Additional details will be made available as they are finalized.
While Bose will not be CETS’ sole provider for Computing Solutions Audio, depending on the configuration of the final solution, Bose premium speakers may be made available at a percentage discount from the consumer price.
CETS has initiated negotiations with ASUSTek and TYAN Corporations of China as the leading manufacturers of motherboards sold in the United States and is awaiting word on the decision from both companies, which is expected to come shortly.
This would mean additional options for the construction of CETS systems, including Workstation and Server solutions.
CETS has completed negotiations for its 3rd Channel Partnership and a second exclusivity to Seagate Technologies for its Solid State storage system technology for desktop, mobile and server storage solutions.
Seagate also markets storage solutions that include SSD / HDD that have the capability of automatically encrypting the data stored on the drive (on their SAS models only, however), meaning little or no intervention on the part of the user, which is especially suited for SMB, Small and Large Enterprise environments.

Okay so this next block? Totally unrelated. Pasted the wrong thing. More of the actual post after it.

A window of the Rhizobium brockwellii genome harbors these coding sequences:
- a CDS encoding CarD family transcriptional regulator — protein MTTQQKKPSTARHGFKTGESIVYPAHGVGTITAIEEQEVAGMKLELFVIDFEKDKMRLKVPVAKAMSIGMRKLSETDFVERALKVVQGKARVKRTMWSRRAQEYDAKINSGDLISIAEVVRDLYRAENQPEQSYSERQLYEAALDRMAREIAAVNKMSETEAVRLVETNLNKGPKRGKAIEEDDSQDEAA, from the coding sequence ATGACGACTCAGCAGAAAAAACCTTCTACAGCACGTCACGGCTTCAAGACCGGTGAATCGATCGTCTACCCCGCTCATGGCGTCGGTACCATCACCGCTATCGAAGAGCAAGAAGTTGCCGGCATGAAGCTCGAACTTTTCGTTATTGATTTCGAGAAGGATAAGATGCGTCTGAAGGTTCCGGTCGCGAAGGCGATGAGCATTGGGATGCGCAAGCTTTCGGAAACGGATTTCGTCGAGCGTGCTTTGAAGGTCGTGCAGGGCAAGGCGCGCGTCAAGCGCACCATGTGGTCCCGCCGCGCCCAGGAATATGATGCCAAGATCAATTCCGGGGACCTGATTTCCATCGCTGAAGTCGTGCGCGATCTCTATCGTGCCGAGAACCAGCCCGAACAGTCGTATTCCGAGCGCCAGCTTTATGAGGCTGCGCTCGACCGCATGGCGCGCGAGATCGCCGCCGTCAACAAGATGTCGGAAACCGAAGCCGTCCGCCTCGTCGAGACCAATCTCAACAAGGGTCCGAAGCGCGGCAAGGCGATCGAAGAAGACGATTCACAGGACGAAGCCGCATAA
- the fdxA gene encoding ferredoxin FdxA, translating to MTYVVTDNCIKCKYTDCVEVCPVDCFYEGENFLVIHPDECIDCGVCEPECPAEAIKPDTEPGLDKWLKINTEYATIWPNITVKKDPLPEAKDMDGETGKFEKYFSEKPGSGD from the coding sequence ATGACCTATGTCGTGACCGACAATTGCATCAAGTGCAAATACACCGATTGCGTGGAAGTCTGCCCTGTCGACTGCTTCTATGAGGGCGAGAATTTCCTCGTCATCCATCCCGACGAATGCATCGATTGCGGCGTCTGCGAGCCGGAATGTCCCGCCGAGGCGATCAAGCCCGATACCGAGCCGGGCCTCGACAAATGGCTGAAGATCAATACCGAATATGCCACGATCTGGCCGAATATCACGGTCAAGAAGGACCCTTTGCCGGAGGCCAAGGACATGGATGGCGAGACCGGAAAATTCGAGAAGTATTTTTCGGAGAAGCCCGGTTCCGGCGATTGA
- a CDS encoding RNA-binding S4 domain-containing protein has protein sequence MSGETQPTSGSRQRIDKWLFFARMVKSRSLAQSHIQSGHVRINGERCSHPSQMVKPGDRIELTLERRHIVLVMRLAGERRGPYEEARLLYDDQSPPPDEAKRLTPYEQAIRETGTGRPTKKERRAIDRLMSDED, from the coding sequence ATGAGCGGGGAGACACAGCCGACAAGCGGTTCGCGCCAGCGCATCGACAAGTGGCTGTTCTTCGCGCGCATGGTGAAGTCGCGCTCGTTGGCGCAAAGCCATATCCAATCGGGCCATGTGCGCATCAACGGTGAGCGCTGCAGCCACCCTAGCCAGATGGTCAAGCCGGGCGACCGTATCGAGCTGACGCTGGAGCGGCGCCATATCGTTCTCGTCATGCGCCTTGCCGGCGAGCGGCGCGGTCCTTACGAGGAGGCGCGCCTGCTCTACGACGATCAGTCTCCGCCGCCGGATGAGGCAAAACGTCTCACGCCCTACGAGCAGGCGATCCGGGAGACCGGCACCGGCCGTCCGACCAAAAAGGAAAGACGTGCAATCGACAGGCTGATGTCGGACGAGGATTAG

Storage solutions through Seagate include drives with capacities up to 2.5 TB for 3.5” models and up to 600GB for 2.5” SSD models.
Following up from a previous article dated 6 August 2010, Chrysallid Enterprise Technology Solutions has just awarded an exclusive Channel Partnership to Crucial Technologies, the largest RAM Manufacturer headquartered in the United States.
Crucial is a subsidiary of Lexar Media, both of whom are subsidiaries of Micron Technologies, one of the ten largest computing solution component manufacturers in the world.
All RAM utilized in CETS Desktop, Mobile, Workstation and Server Computing Solutions will be Tri – Channel DDR3 (for server solutions, RAM may be 2 – channel DDR2) and available in denominations of 1GB, 2GB, 4 GB and 8GB.
Both companies, that is, CETS and Crucial hope that this partnership will be a long and fruitful one.
Chrysallid Enterprise Technology Solutions has just achieved Channel Partner status with the first of more than 20 technology vendors.
As of about 12 August 2010, CETS has achieved Channel Partner status with Intel, one of four makers of motherboards and processors. Pending approval, CETS will soon follow suit with AMD, Cavium Networks and NetLogic Microsystems.
When building systems using Intel boards and processors, CETS will utilize Intel’s complete line of processors with compatible motherboards.